Don't Forget the Consumer

Longhorn and DRM offer a lot to digital rights holders and businesses, but what's in it for consumers, the ostensible target for the next version of the operating system?

p>Here's a simple question: Why would a consumer who cares about access to his own computer and the files it contains want to buy Longhorn, the next consumer operating system for Windows?

I see compelling benefits for music and movie publishers, as well as other digital rights holders. I also see some value for corporations that adopt these clients with respect to how they're able to manage and control information, e-mail, and documents internally. I see opportunities for Microsoft as a broker for digital services and a way to lock people further into the Windows platform through proprietary rights management. But I can't help but feel shortchanged as the intended user of this product.

This is nothing new, of course. We've long put up with end-user license agreements (EULAs) that absolve software makers of any and all liability for defects in the software, no matter how egregious. But Longhorn and its Digital Rights Management (DRM) features take this a step further. Longhorn limits how the information or files you store on your computer can be used. This is great for digital rights holders because it means that these publishers will have an additional level of control over how their music, movies, and other content can be used. Piracy is wrong, but so are the tactics of these companies, who seem more inclined to bully and sue their customers than able or willing to provide content to them in a manner they want to consume it.

These publishers have long insisted on rights that weren't theirs to enforce. For example, the Recording Industry Association of America fought personal copying of music you own long before it was possible to replicate files digitally, and the Motion Picture Association fought VCRs. Initiatives like Longhorn and its hardware component, Palladium, will make it easier for these publishers to assert the terms they wanted all along, regardless of their fairness to the end user. It's easy to see why publishers would like them, but how do these features benefit you as a consumer? Why should you buy hardware and software that restricts access to files on your own system?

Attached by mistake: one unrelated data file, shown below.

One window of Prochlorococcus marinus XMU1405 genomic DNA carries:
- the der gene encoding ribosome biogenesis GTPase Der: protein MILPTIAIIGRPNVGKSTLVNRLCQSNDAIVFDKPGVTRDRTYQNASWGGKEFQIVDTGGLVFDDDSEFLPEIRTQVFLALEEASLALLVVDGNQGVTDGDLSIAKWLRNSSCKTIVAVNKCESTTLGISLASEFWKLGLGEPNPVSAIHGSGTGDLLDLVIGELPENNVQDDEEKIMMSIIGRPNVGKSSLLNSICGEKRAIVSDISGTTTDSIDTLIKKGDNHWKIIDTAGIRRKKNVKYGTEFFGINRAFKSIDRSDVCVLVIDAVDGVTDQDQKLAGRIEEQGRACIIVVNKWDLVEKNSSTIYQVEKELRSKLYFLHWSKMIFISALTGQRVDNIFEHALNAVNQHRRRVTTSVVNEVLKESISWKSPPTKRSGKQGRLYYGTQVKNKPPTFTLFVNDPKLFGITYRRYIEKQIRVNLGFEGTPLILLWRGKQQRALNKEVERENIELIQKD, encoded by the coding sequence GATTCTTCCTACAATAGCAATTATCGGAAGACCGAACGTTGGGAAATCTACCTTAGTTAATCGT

It's also easy to see how DRM benefits corporate entities. DRM makes it easier to set policies on e-mail and other "intellectual property." DRM also makes it possible to set company-wide permissions on a certain designation—such as confidential—enabling the creator or company to restrict who can copy, forward, or otherwise manipulate the e-mail or other documents. This is great news for some businesses, which will buy eagerly into such rights. But, like music publishers, corporate entities often insist on asserting rights that really aren't theirs to uphold, and this software will make it easier for them to assert these privileges for themselves.

Witness the proliferation of broadly worded contracts that companies insist or demand their employees sign. These contracts often make Rasputin seem a soft bargainer, restricting the ability to recruit friends to a better situation and often asserting that work you create in your spare time and which is unrelated to your work for the company belongs to the company. These contracts are often as unenforceable as the EULAs we're forced to accept before installing software, yet that doesn't stop companies from insisting on them as a prerequisite for employment.

I'm not anti-publisher. I'm a software programmer, which means the work I create operates on a publishing model. I think piracy is wrong, and Napster probably earned the fate it deserved. I often scold coworkers and relatives who download pirated music and software. People might not feel music publishers set fair prices and that they rip off their content providers—but piracy gives absolutely nothing back to the people who created the content in the first place. Consumers bear a lot of responsibility for the current situation; they have abused fair-use doctrine, even as publishers have over-asserted their own rights.

I'm not anti-business, either. I have a job—one that pays well, even—and I want to see the company I work for do well, make money, and give me the gigantic raises I unquestionably deserve.

But the announcements surrounding Longhorn and DRM seem to promise me relatively little as a private consumer of this product. I'd be laughed at in my own company if I wrote software that benefited outside parties at the expense of the end users I write the software for—yet that is exactly what seems to be happening with Longhorn.


comments powered by Disqus

Subscribe on YouTube